H.A.: As uncertainty persists, the ability to remain agile and react quickly through on-demand models has become a critical capability.

We recently refreshed our Global Sourcing Strategy to further diversify our Global Sourcing Network and facilitate nearshoring opportunities for our regions and channels. As part of this strategy, we also aim to source more locally, including components, raw materials and fabrics. This approach combined with our digitization efforts, not only allows us to gain speed to market, but also source and manufacture more sustainably while retaining product and brand integrity

SJ: Can you talk about some of the partnerships you have with your suppliers? How do you work with them on strategy and how do you keep track of those partnerships to make sure they’re meeting the company’s strategic goals?

H.A.: Having the right network of responsible, strategic partners who share our values, our ambitions and with whom we can collaborate to solve long-standing sustainability challenges is one of the most critical components of our supply chain. And last year, we implemented a new supplier engagement strategy to help us drive transparency, efficiency and accountability around our partnerships. We regularly evaluate these relationships based on the performance and potential of our partners, which we define in terms of their business execution, commitment to citizenship and sustainability as well as product integrity

SJ: Sustainability and sourcing transparency are becoming more important considerations for consumers in choosing what to buy, as well as for brands in keeping brand loyalty. What are some of the company’s key goals at the supplier level concerning the environment and the community where each operation is located?

H.A.: Increasing transparency across our supply chain is a priority for us and our Digital Product ID platform is one of the solutions we are leveraging to improve tracking and traceability.

As for our approach to sustainability and sourcing, we’ve defined our commitments in Design the Change, our strategy for citizenship and sustainability at Ralph Lauren.

Through our own efforts, and in collaboration with partners and experts, we are taking steps to mitigate our environmental footprint. Our vision for the future would be to produce only what is needed and eliminate overproduction altogether through shorter lead times and agile production models powered by digital. Our teams are mapping out and reducing the impacts of our energy, emissions, water and waste across our operations and supply chain. We’ve also joined other leading peers and companies as signatories to the We Are Still In declaration and the UN Fashion Industry Charter for Climate Action, pledging to limit our emissions in line with the Paris Agreement goals. We are also members of the G7 Fashion Pact, a group of fashion leaders working to stop global warming, restore biodiversity and protect the oceans.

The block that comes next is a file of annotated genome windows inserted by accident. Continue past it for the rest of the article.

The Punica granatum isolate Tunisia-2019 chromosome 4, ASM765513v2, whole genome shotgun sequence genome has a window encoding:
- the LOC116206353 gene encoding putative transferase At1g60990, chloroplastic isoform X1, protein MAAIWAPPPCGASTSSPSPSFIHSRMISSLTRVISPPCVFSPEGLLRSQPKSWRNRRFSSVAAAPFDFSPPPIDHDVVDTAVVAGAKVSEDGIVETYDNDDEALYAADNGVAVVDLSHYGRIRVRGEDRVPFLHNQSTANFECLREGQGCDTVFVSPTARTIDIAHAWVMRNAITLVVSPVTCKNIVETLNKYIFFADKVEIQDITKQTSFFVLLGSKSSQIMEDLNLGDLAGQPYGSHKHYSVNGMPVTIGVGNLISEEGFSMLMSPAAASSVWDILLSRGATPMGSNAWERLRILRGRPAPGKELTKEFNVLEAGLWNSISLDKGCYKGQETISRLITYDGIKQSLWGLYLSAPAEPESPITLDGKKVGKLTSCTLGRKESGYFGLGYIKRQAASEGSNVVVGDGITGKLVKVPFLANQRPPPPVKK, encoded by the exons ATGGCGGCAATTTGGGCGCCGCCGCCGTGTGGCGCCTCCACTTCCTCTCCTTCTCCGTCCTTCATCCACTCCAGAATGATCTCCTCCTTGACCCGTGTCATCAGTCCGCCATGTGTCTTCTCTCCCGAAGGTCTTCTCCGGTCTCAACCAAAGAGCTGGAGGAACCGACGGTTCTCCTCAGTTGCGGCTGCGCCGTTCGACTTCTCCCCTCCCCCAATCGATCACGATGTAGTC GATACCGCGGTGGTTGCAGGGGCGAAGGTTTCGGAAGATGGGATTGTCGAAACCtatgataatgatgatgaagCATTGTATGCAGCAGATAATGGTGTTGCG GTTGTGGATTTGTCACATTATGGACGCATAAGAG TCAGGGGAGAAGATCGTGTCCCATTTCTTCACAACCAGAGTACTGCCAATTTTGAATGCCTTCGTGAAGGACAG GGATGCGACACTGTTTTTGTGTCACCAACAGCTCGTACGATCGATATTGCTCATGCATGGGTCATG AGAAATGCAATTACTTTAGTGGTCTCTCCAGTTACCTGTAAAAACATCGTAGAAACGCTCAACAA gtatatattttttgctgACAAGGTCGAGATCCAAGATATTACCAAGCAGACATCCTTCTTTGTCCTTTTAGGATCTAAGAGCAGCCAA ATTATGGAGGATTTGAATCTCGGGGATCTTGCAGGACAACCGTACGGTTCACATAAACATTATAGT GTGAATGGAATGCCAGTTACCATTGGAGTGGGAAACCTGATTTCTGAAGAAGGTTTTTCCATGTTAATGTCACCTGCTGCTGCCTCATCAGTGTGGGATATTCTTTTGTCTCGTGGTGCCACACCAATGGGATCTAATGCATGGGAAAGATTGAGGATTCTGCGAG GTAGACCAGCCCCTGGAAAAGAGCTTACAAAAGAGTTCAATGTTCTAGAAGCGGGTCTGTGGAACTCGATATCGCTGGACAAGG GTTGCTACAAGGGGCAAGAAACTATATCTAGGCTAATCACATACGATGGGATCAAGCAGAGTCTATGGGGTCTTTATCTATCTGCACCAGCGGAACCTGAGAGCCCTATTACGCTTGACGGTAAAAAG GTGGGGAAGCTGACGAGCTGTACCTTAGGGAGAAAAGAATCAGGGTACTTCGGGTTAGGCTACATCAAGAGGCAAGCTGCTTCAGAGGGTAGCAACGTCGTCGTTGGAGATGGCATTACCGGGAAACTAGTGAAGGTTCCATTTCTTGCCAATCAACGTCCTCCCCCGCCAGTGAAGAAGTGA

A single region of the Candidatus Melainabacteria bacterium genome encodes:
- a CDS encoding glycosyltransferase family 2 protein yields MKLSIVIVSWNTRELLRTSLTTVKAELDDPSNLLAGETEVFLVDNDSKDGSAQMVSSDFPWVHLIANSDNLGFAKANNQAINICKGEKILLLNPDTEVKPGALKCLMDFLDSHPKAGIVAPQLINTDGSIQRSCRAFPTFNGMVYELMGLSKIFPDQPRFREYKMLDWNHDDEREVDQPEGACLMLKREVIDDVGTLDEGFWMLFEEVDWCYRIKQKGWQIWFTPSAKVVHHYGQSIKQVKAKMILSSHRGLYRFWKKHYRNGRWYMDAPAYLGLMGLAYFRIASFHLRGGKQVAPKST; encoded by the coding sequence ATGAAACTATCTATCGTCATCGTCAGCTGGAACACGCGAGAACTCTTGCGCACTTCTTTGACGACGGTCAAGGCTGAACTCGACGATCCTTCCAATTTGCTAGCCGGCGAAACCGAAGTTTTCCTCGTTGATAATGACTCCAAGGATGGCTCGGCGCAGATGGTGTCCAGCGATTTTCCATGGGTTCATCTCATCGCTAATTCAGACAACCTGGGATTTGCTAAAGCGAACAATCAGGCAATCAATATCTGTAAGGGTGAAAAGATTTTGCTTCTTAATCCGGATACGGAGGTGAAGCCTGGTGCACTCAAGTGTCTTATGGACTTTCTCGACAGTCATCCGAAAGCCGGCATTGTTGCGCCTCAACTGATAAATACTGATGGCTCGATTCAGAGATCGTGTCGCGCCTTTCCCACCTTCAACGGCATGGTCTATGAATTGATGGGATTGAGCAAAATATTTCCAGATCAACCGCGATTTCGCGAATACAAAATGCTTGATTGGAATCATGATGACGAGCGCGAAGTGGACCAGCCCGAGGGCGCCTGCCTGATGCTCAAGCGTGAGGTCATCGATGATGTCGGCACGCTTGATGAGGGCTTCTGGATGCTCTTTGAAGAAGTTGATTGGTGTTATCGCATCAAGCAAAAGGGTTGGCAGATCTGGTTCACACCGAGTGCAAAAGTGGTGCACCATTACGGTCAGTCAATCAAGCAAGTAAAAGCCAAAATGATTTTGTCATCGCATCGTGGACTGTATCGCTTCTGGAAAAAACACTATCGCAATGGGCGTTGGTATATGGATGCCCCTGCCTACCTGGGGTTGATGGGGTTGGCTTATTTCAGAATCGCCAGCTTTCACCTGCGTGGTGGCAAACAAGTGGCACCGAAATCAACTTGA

As it relates to people, we aim to enrich the quality of work and life for all workers in our supply chain. One of the critical reasons why we maintain long-standing relationships with our strategic suppliers is so we can partner more closely and transparently for the benefit of the people who make our garments. This work is one we continue to improve upon. While all our efforts aim to ensure workers are treated and compensated fairly, more specifically, one of our goals is to make empowerment and life-skills programs available to 250,000 workers across our supply chain by 2030. Furthermore, we have committed to increasing women in factory leadership by 25 percent by 2025 as supervisor positions are mainly held by men in most factories despite women making up, on average, half of the apparel supply chain workforce.

SJ: Looking ahead, and thinking in retrospect on the disruptions this year, what keeps you up at night as you plan for 2021?

H.A.: I mentioned this earlier, but uncertainty and volatility in the supply-demand space are here to stay. Therefore, making sure we have the right balance of agility and resilience to face future unexpected global disruptions is so important. And, as part of this challenge, we’re also accountable for ensuring that we, as a company, along with our partners and suppliers, are acting responsibly during this unprecedented environment.

As an industry, we’re all trying to solve the same challenges, from improving transparency and traceability to reducing our climate impact across global supply chains. If we want change to happen, we need to partner together to find and align on these solutions.